Submitted by THRWLT t3_yvajq7 in askscience

So as I understand it, all sperms cells carry the same DNA. The fathers full set.

Likewise all egg cells carry the same DNA. The mothers full set.

When they meet some combination happens. I tried googling it, and its like half of each. How does this work?

With the same parents, how are children born not identical?



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junegoesaround5689 t1_iwdejpz wrote

Sperm and eggs carry half of each parent’s genome, not all of it. The process whereby sperm and eggs are formed is called meiosis.

Here are a few links to various levels of explanation:


eta: (thought I’d try to explain this a bit more to clarify how and why each child has a unique genome, except for identical twins.)

Each sperm and egg end up with half of a unique genome because of crossover during Prophase I of meiosis.

Your genome is made up of one DNA strand from your Mom and the other strand from your Dad. So exactly 50% from each parent.

During Interphase your cell duplicates your Mom‘s and Dad’s strands, still wound together but still separated as one strand from each parent in the DNA double helix. These are called sister chromatids.

In mitosis these sisters separate, travel to opposite sides of the cell, a new nucleus and cell wall are made and the cells separate. You end up with a clone of the original cell.

In meiosis this is where it starts being different. During Prophase I your Mom and Dad strands in each sister chromatid swap some of their homologous genes with each other (like the eye color gene from Mom swaps with the eye color gene from Dad) so that the DNA is now not a clone of either parents’ single strand, each strand is now unique. How many and which genes swap is mostly random, iirc, although it’s not a huge percentage.

The rest of the process you can get from the links.

One consequence of this is that, instead of each egg/sperm being either 100% from Dad or 100% from Mom, each of your gametes will be a random recombination of Mom and Dad’s contribution to your genome. Another consequence is that there won’t, generally, be exactly 25% of a child’s genome from each grandparent (remember your parents got exactly 50% from their parents, too). That can vary, roughly, from 20%-30% from each grandparent, depending on how much crossing over there was during Prophase I.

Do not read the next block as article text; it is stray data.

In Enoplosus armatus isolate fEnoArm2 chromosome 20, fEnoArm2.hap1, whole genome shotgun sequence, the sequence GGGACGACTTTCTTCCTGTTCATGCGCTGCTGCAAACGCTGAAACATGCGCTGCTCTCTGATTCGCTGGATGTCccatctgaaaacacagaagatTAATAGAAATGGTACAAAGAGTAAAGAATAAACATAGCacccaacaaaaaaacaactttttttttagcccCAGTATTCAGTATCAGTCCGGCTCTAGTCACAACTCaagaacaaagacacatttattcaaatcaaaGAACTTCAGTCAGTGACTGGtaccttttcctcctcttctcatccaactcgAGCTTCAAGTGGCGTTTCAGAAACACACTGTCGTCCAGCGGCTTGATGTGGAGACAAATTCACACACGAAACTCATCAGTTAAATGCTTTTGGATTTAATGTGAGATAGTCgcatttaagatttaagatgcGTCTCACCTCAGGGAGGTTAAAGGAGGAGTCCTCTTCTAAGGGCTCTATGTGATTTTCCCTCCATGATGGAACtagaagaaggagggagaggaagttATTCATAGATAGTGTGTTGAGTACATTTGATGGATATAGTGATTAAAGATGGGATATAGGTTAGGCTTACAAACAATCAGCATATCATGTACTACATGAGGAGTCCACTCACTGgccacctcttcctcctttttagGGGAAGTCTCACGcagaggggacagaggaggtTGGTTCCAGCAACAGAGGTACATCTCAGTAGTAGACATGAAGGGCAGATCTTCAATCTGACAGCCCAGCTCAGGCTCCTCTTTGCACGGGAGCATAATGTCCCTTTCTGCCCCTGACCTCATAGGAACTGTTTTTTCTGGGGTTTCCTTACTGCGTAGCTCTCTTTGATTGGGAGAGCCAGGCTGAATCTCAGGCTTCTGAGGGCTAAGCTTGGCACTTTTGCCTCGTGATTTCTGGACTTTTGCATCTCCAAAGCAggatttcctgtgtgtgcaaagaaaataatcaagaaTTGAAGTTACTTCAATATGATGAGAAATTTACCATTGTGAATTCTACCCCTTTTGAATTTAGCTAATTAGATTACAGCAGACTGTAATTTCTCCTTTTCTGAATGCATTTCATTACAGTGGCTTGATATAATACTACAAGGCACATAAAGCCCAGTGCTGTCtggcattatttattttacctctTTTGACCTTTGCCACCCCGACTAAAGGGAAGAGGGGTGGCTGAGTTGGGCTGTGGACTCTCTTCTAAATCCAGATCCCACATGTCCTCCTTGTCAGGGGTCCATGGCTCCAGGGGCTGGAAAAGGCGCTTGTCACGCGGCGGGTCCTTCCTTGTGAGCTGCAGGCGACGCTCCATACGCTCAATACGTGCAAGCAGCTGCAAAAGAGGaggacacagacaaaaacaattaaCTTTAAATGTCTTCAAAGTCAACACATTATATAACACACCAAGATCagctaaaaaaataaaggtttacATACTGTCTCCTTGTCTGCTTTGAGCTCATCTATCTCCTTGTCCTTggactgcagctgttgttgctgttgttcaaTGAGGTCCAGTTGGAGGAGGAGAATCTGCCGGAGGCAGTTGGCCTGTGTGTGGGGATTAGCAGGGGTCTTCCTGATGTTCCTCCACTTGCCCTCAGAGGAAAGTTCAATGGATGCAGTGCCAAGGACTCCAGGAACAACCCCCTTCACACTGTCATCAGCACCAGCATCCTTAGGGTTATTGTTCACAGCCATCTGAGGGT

This is a the major contributor to why offspring have completely unique, though still related, genomes and why sexual reproduction usually produces more variety in a population.


cookerg t1_iwdeww2 wrote

Both the sperm and the egg carry a random half of the respective parent's DNA, so you get half from the mom and half from the dad. So you can get an approximately 50% different mix from your sibling who is not an identical twin.

(There are slightly different details for mitochondrial DNA and the X or Y chromosome from the father.)


WDYDwnMSinNeuro t1_iwek0ir wrote

To add onto this, if the only variation were which of each pair of chromosomes you got, that's 2^23 possible combinations per parent. But it's not limited to that, because crossover of genetic material happens at corresponding sites between chromosomes in a pair.


keerthanasl t1_iwdfj7m wrote

Consider the formation of the gametes (the sperm and the egg) in each of your parents. Each parent obviously has one set of chromsomes from the mother and another from their father. For each parent, only half of their overall genetic material is carried through to a particular gamete, and this could be a random combination of any of their parent's (your grandparent's) chromosomes (for example, chromosome 1 from the parent's mother, chromosome 2 from the father, etc). This occurs because the chromome pairs first replicate (doubling overall genetic material), line up randomly in their pairs, and are then split up into 2 daughter cells. The chromsomes in those cells can line up again and the sister chromatids of each chromsome can be split up into 4 gametes (each with half the genetic material of the original parent cell). This is an oversimplification of the process of meiosis So different chromsomes are inherited from each gamete, and different gametes combining in fertilisation leads to diversity. Also, fertilisation restores chromsome numbers (2 halves make a whole)